Prime Minister Naftali Bennett said at the start of Sunday’s weekly Cabinet meeting: “This is a very festive day. We are hosting the ‘Negev Summit’ here in Israel. The foreign ministers of Egypt, the United Arab Emirates (UAE), Morocco, and Bahrain will arrive in Sde Boker for a meeting with Minister Lapid and Secretary of State Blinken.”
Bennett added: “For those who have yet to notice, Israel’s foreign relations are experiencing a good period. Israel is an important player on the global and regional stages. We are cultivating old ties and building new bridges.”
The Bennett government is reaping the benefits of 20 years of smart Israeli foreign policy, through four prime ministers, four US presidents, regional civil wars, the Arab Spring, several wars with Hamas and Hezbollah, and Iranian terrorism. Here’s a reminder of how far Israel has come in 20 years.
Twenty years ago, to the day, on March 27, 2002, the leaders of the Arab states convened for an emergency summit of the Arab League in Beirut. Then-Palestinian Authority Chairman Yasser Arafat was besieged in the Muqata in Ramallah, in the midst of the second intifada. The meeting was held to express support for the PA Arabs in Judea, Samaria, and Gaza, and to approve the initiative of King Abdullah bin Abd al-Aziz of Saudi Arabia. The initiative, known as the Arab Peace Initiative, was approved on March 28. It proposed an Israeli withdrawal to the borders of June 4, 1967, the establishment of a Palestinian state, and a solution to the refugee issue – in exchange for the normalization of relations between all the Arab states and Israel.
Today, 20 years later, the Arab initiative is buried under the sands of history, mentioned only by PA Chairman Mahmoud Abbas in his speeches – no one else cares. The PA and Hamas have both been deserted by history, with both relics having to murder civilians for anyone to remember they exist.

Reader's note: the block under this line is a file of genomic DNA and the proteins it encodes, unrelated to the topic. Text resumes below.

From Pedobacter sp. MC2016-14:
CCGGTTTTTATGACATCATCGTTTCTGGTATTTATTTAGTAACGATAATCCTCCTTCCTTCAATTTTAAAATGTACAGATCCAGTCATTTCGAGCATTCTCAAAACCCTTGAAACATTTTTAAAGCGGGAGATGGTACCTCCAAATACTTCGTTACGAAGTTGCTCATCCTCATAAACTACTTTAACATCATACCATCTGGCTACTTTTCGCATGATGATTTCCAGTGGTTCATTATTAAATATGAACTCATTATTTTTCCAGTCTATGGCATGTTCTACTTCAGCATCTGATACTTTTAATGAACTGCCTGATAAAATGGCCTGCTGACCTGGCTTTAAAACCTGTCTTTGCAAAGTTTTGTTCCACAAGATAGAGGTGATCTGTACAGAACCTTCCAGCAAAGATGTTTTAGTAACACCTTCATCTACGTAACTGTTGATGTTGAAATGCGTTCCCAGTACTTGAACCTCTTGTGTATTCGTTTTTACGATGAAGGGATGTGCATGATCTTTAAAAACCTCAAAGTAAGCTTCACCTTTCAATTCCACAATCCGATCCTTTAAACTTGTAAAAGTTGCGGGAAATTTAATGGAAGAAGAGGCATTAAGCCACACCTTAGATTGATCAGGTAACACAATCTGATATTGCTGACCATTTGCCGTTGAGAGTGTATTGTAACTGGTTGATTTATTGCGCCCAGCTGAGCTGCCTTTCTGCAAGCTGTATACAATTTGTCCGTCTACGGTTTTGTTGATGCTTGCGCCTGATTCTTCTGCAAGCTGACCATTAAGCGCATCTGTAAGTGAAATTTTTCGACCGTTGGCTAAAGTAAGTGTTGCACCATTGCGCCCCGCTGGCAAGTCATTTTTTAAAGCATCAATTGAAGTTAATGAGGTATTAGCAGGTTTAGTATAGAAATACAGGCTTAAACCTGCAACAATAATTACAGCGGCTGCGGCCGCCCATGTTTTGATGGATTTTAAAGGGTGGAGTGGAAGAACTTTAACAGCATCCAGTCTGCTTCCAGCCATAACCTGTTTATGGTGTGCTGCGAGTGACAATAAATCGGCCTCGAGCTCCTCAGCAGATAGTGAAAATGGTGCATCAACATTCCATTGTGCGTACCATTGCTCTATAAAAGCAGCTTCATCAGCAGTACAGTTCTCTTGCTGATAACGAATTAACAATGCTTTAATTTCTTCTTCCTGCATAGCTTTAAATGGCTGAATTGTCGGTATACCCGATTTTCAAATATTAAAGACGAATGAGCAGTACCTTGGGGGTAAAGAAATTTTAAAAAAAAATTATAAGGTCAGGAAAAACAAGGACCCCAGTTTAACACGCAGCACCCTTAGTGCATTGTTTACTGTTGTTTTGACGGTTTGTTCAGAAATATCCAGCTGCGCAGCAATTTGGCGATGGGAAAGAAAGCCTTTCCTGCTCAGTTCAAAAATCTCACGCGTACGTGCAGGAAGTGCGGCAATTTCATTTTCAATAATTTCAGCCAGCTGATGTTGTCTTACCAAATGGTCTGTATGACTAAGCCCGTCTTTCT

Neither Jordan nor the PA are part of the Negev Summit, and both are already becoming smaller in the region’s rear-view mirror as the countries that have accepted Israel are destined to usher in a better future.
PM Bennett was clearly mindful of the changes of the past 20 years when he recalled on Sunday: “Last week, the meeting with President El-Sisi and the Crown Prince from the UAE was a defining moment. Our oldest peace, with Egypt, met the newest peace, that of the Abraham Accords. We are all adding more and more content – diplomatic, economic, and security – to these relations, which have existed for more than a few years, to forge links between the moderate states in the Middle East.”
And he added almost giddily: “I am pleased to see that this will also be continuing at the meeting in Sde Boker.”
The New York Times on Saturday cited Abdulkhaleq Abdulla, an Emirati political scientist, who sounded just as giddy as the Israeli PM when he noted that the groundbreaking meeting – the first involving so many Arab, American and Israeli officials on Israeli soil at once – is evidence of Israel’s acceptance by key Arab leaders. He suggested that the relationship between the United States and its Middle Eastern close allies is about to enter a new phase. “This is a way to show that America’s friends, America’s partners, are speaking to America collectively, rather than individually,” he said. “Maybe that way, Washington will listen to us more on key issues.”
At least three of the participants in the hastily-organized Negev Summit share trepidations about the 900-pound mullah in the room.
“There is a player in the Middle East that is creating violence and obstacles and there is one that is pushing for cooperation, prosperity, and peace,” Bennett told his cabinet on Sunday. “The Arab world understands more and more that Israel has always been on the side of peace and cooperation. I would like to welcome all those who are coming here. Welcome to Israel! We are very pleased and moved to welcome you here; our door is always open.”
He continued: “While we are discussing peace, there is a player that does not cease warmongering and lighting fires. We received another reminder of this over the weekend in the attack by the Houthis, who are managed by the Iranian Revolutionary Guards, against Saudi Arabia. The thought that this organization will be removed from the terrorist list, from the FTO, is very disturbing and not just to us. We are still hoping and working toward preventing this from happening.”